Anger is often regarded as one of the most ‘powerful’ emotions and behind it can lie a multitude of triggers. Is the anger about frustration, feeling ignored, being trapped? Peel back the layers further and ‘frustration’ might reveal a tension about wanting to deliver but feeling constrained by someone or something. In this example, the ‘wanting to deliver’ reveals a powerful positive thrust.
This should be nurtured. But the ‘constraining’ part is the limitation, the restrictor. By empathising with the nature of this constraint it might be possible to understand why it exists and in so doing appreciate its existence, so a different reference point can be achieved.
The (B)ehavioural Domain
B stands for ‘Behaviour’, how we behave. We all have different ways to cope with or manage tensions and pressures, some are more positive than others. Substance misuse can be a common unproductive coping mechanism, using an addictive crux to take us out of one situation into a temporary utopia, but it’s not addressing what might be an underlying problem.
Bullying is a behaviour and when its rife it can become an organisational cancer. Causes are complex. Anti-bullying and harassment policies are a pre-requisite but it’s knowing how and why it happens that’s equally important. People bully because it serves them to do so, they get some benefit from it, whether it’s some superiority or authority fix or it gives them some greater sense of self. But at great cost to others.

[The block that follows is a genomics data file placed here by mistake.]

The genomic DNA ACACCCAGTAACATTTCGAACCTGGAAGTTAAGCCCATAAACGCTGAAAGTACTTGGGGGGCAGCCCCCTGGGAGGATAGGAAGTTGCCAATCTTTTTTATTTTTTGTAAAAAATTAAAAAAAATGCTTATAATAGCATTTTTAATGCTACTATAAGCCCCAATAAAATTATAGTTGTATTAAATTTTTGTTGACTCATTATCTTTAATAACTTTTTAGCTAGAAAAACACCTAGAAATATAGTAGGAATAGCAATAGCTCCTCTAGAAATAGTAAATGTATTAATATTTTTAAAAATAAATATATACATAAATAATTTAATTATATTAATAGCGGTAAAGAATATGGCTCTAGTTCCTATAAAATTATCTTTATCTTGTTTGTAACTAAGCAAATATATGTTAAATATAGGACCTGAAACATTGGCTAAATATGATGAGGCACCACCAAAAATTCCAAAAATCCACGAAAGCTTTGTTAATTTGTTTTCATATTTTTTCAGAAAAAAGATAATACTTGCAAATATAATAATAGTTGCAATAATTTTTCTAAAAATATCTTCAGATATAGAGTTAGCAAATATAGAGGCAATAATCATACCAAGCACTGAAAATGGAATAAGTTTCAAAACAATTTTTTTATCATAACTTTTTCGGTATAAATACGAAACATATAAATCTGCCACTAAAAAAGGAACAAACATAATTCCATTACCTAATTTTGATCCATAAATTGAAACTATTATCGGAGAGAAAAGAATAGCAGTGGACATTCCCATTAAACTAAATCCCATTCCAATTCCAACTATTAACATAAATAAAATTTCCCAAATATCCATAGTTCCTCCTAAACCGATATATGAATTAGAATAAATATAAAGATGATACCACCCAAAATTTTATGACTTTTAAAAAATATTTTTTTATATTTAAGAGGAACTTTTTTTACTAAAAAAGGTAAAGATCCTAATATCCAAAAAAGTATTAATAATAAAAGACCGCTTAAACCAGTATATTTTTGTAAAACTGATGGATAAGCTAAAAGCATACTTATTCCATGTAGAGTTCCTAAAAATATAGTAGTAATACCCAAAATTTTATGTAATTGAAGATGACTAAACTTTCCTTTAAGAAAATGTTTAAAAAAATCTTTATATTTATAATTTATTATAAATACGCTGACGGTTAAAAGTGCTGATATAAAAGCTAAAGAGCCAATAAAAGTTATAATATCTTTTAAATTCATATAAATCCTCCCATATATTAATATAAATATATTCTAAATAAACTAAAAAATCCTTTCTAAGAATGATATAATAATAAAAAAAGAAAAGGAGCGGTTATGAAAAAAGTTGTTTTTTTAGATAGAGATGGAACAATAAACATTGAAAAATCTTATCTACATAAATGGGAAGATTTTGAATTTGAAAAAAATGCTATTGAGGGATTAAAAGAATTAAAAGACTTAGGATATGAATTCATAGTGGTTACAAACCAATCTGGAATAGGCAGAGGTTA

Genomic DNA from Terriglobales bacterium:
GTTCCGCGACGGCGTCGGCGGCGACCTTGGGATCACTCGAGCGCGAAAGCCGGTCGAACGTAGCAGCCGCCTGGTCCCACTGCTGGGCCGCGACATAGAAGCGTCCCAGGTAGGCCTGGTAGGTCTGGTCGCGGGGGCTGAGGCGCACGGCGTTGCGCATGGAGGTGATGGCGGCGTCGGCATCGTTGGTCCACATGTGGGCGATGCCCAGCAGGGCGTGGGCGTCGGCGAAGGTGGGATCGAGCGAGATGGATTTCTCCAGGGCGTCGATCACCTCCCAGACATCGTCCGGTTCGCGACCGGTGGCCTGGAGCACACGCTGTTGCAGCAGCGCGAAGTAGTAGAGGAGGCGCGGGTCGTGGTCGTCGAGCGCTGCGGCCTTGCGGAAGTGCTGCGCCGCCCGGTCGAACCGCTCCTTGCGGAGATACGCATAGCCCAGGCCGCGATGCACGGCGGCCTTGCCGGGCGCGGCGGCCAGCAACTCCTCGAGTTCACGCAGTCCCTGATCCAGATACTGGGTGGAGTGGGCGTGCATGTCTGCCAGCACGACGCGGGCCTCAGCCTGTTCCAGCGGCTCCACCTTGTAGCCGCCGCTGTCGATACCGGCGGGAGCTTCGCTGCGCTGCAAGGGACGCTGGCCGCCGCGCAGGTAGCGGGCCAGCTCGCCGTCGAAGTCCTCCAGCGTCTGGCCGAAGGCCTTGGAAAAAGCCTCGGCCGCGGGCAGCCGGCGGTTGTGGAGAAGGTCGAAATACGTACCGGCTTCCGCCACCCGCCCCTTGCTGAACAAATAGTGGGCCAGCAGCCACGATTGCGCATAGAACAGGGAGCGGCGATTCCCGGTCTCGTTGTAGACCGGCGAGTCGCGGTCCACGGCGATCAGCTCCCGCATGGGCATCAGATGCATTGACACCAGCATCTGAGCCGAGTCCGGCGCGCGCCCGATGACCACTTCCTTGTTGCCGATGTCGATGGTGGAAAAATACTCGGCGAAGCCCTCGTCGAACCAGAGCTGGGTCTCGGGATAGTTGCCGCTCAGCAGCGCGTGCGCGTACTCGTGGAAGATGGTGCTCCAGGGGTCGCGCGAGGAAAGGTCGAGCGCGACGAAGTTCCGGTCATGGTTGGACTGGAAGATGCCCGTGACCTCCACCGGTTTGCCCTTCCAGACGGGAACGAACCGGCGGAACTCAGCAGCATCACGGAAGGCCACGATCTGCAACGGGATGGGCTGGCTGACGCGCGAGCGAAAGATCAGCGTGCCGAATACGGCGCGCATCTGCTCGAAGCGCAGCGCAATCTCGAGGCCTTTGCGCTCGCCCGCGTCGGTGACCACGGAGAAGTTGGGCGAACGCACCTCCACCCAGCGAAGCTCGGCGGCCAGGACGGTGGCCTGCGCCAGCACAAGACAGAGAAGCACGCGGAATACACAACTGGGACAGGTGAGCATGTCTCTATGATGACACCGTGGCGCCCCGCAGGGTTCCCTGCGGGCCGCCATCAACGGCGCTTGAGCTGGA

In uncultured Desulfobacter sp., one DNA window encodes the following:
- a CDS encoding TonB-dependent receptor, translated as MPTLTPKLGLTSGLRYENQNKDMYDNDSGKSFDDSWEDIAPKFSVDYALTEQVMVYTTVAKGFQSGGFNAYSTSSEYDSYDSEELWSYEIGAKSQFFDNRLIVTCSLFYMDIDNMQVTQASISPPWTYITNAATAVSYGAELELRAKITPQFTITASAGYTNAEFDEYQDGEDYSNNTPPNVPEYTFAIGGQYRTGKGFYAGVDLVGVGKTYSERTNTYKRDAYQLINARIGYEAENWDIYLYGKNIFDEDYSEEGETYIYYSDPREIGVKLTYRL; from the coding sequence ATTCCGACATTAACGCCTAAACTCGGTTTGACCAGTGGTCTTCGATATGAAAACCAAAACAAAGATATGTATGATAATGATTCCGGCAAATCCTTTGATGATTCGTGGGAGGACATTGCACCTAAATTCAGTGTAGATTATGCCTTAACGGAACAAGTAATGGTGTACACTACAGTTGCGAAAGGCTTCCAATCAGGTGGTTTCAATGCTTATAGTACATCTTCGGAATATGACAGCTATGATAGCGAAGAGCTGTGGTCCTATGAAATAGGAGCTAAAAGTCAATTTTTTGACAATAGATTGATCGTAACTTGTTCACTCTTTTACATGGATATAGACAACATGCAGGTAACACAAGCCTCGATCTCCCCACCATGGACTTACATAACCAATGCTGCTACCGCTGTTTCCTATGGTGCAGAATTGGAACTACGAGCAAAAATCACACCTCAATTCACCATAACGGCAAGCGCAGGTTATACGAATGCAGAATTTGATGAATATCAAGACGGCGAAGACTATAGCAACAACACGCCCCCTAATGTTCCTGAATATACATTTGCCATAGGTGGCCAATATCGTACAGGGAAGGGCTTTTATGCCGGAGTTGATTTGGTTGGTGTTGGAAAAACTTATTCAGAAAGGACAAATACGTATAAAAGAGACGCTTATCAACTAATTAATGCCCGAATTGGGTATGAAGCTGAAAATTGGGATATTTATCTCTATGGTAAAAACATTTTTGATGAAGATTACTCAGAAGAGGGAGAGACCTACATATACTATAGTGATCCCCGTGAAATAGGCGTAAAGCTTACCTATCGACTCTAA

The (C)ognitive Domain
C looks at ‘Cognitions’, how we think. Much of work is about making decisions, thinking about different courses of actions to achieve a desired result. But sometimes we can find it difficult to think, we get distracted, can’t concentrate, feel we’re all over the place. Or we have negative thoughts, frequent mood changes or disrupted sleep patterns. This can all indicate stress. This reveals an important recognition in identifying stress and anxiety in others. If someone is behaving differently, then there’s often a reason for this. Is this revealing ineffective coping mechanisms to a pressured situation, i.e. stress?
If we take anxiety as a manifestation of stress, then it’s important to recognise the physical responses. This might include palpitations, a faster heart rate and increased blood pressure or ‘butterflies’ in our stomach and bowel problems or perhaps more visibly, increased sweating, reddening and blushing plus muscle tension and fatigue.
At the end of the day, to spot signs of stress in others really requires us to be able to recognise them in ourselves too. When we do spot signs of stress in others, it’s important to remember there is a solution. Workplace counsellors are skilled at helping you identify stress triggers and exploring solutions to reduce these causes or helping you become more resilient with increased coping skills. These specialists can be found within many employee assistance programmes (EAPs) or identified locally through professional associations like the British Association for Counselling & Psychotherapy (BACP).